I Just Have To Tell Someone About This Weird Thing I Do: On Discovering Masturbation

It was like a part of myself woke up, but it was a part of myself that I was sure was dirty and wrong; a part of myself that I was sure I could squish down if I just tried hard enough.

It was like a part of myself woke up, but it was a part of myself that I was sure was dirty and wrong; a part of myself that I was sure I could squish down if I just tried hard enough.

I couldn’t believe that I was talking to another human being about this.

Raise your hand if you remember 6th grade. 6th grade was rough, it was so rough, it was the roughest thing that had ever happened. I am right about this.

6th grade was my first year of middle school, and basically everything about it was terrible in all of the expected ways.

I had to find my locker and remember my combination. I had to find my way to and from all of my classes for the first time. I suddenly had the worst acne that has ever happened to a human person. I had a bullying, abusive, gym teacher who literally looked like one of the martians from Mars Attacks! (I am not even joking about that, ask anyone who went to my middle school!) and pretty much everything sucked.

And furthermore, I had to wait until stupid school was over to lock myself in my room and masturbate until dinner.

When I was 11, I was obsessed with masturbation. It was this new superpower that I had recently discovered that I had, and I didn’t even have a name for what I was doing, and sometimes I suspected that I might have invented it.

Even so, I deduced from the fact that it involved my genitals that it was probably an activity that should be kept hush-hush, and I worried that maybe I was doing something wrong.

Or worse, I worried that maybe there was something wrong with me.

Every day, I looked forward to the time that I would spend alone in my room, figuring out what my body could do. And every day, I would sit in the silence afterwards and wonder if I should be ashamed.

I wondered if I should ask someone, but I was in 6th grade. Life was brutal, and even the smallest things could be used against you. I had seen people get viciously bullied for even admitting that they might have maybe one time had a thought about sex.

I elected to worry about it all alone.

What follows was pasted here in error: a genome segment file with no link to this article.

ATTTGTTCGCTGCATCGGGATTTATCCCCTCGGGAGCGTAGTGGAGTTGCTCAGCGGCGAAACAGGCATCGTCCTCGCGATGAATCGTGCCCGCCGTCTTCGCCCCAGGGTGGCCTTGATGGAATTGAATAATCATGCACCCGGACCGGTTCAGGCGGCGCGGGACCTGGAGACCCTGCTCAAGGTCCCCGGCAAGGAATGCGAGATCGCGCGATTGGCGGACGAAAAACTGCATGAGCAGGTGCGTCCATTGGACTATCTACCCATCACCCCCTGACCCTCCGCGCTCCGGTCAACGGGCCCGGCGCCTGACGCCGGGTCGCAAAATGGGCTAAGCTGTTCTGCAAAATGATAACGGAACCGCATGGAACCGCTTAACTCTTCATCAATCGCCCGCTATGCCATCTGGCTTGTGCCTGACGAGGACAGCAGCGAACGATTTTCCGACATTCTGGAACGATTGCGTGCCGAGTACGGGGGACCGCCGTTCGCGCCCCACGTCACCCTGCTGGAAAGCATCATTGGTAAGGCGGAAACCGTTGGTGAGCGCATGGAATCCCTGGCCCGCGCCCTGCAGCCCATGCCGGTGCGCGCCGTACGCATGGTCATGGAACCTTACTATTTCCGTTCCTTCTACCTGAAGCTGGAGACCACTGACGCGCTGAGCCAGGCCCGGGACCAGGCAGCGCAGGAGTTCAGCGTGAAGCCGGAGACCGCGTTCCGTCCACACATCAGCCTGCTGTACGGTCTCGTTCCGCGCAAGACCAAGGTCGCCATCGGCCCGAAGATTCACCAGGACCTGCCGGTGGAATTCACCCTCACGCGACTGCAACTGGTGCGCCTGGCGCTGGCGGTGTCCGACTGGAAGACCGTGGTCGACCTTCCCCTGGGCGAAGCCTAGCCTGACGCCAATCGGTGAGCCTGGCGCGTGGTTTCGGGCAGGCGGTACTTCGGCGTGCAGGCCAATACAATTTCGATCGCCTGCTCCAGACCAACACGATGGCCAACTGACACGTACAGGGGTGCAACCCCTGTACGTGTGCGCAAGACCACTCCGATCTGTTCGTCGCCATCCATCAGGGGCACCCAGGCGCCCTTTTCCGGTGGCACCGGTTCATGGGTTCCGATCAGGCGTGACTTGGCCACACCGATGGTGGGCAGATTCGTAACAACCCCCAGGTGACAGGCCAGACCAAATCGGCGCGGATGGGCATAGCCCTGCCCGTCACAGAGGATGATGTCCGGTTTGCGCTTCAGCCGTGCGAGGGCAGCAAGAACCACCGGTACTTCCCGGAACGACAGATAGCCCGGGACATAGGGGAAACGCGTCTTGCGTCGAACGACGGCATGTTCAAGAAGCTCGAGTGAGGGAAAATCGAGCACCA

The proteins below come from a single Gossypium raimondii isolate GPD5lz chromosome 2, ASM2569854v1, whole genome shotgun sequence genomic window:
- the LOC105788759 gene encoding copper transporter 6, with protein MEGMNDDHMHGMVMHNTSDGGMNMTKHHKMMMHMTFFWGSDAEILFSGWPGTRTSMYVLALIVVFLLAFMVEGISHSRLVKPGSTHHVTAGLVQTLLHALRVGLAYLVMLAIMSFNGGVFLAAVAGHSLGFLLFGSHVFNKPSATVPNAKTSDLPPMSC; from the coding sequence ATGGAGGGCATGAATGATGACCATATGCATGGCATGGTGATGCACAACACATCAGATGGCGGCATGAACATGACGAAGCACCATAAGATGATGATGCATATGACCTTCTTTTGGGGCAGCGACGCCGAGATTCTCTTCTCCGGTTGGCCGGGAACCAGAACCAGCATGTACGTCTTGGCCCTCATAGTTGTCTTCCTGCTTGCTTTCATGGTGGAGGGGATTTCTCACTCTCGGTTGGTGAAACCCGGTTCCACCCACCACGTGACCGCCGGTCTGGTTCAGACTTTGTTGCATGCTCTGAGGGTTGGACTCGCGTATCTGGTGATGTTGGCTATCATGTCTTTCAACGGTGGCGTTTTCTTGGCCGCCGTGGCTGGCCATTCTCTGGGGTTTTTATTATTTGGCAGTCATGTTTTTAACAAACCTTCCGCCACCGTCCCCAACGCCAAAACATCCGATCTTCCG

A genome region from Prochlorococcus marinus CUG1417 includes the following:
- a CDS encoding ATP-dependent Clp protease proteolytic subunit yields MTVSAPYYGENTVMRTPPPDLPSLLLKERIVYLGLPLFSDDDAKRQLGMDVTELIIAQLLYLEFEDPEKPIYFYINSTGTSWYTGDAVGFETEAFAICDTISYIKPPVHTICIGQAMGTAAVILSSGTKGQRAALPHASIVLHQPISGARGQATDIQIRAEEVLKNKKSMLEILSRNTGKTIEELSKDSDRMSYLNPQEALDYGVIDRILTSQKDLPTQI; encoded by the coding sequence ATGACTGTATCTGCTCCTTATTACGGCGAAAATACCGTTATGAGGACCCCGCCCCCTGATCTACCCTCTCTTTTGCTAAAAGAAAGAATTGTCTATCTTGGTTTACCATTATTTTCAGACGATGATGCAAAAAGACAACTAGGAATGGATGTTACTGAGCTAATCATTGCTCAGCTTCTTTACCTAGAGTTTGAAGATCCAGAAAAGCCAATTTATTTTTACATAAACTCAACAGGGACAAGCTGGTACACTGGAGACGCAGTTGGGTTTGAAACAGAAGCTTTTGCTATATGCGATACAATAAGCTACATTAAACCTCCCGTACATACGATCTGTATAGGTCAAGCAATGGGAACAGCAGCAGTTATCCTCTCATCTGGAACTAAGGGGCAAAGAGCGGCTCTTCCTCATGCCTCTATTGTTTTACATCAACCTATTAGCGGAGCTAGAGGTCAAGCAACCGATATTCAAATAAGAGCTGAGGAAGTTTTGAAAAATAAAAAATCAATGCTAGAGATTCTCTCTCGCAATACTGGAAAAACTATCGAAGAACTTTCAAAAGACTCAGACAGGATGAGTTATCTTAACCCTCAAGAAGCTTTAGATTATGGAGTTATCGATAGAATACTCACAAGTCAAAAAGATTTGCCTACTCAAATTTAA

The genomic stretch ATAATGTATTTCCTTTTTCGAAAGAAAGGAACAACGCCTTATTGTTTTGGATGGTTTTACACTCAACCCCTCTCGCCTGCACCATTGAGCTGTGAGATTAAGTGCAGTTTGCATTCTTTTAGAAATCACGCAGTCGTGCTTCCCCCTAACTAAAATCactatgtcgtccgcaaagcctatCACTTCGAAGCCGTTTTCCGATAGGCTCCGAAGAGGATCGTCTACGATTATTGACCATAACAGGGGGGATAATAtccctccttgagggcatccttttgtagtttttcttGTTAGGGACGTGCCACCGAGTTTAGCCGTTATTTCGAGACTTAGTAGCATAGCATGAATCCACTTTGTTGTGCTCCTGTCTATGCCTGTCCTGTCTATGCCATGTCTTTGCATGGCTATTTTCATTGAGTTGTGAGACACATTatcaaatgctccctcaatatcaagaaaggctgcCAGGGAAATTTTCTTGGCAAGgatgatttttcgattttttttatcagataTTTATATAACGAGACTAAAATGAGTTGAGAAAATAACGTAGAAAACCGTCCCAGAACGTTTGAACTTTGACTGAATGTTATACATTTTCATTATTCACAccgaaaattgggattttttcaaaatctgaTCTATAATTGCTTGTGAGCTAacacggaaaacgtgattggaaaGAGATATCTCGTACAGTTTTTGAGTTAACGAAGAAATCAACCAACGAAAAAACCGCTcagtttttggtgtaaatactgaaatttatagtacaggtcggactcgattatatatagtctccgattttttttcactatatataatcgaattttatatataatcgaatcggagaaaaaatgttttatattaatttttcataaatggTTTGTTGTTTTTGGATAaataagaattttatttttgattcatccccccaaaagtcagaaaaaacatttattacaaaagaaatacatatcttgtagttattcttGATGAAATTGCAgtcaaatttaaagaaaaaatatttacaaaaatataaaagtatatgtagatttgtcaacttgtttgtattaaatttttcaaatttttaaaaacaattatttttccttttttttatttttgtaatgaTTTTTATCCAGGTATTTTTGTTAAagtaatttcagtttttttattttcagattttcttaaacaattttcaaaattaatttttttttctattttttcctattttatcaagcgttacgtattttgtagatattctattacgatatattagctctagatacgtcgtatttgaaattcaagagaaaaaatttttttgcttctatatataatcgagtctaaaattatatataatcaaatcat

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My friend Liz was six months older than me (which was a pretty big deal in 6th grade!), had a single mother, and knew considerably more about the world than I did.

She had gone on actual dates with boys. She had seen an R-rated movie. She even had a cousin who was two years older than us, who had seen a penis, and described it to Liz. I was just a sheltered, innocent, clueless child, compared to her.

So I never expected that I would be answering her question about anything.

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“I really need to tell somebody, but I don’t even know if I can say it!”

Her voice over the phone sounded so panic-stricken and scared, I didn’t know what to say. So I just tried to be comforting.

“It’s OK,” I said. “Whatever it is, you can talk to me about it.”

“I’m scared that I’m a freak!”

“Well…” I thought for a long time. “I don’t know what it is yet, but I’m pretty sure you're not a freak.”

“And you won’t hate me?”

“I don’t think so…”

“I just have to tell someone about this weird thing that I do!”

I don’t remember the details of her description, but I do remember the light bulb going off over my head. Everything that she was saying was something that I was intimately  and I do meant intimately  familiar with.

I couldn’t believe that I was talking to another human being about this. I couldn’t believe that my cooler, older, more worldly friend was on the phone, describing the very secret that I had sworn to take with me to my grave.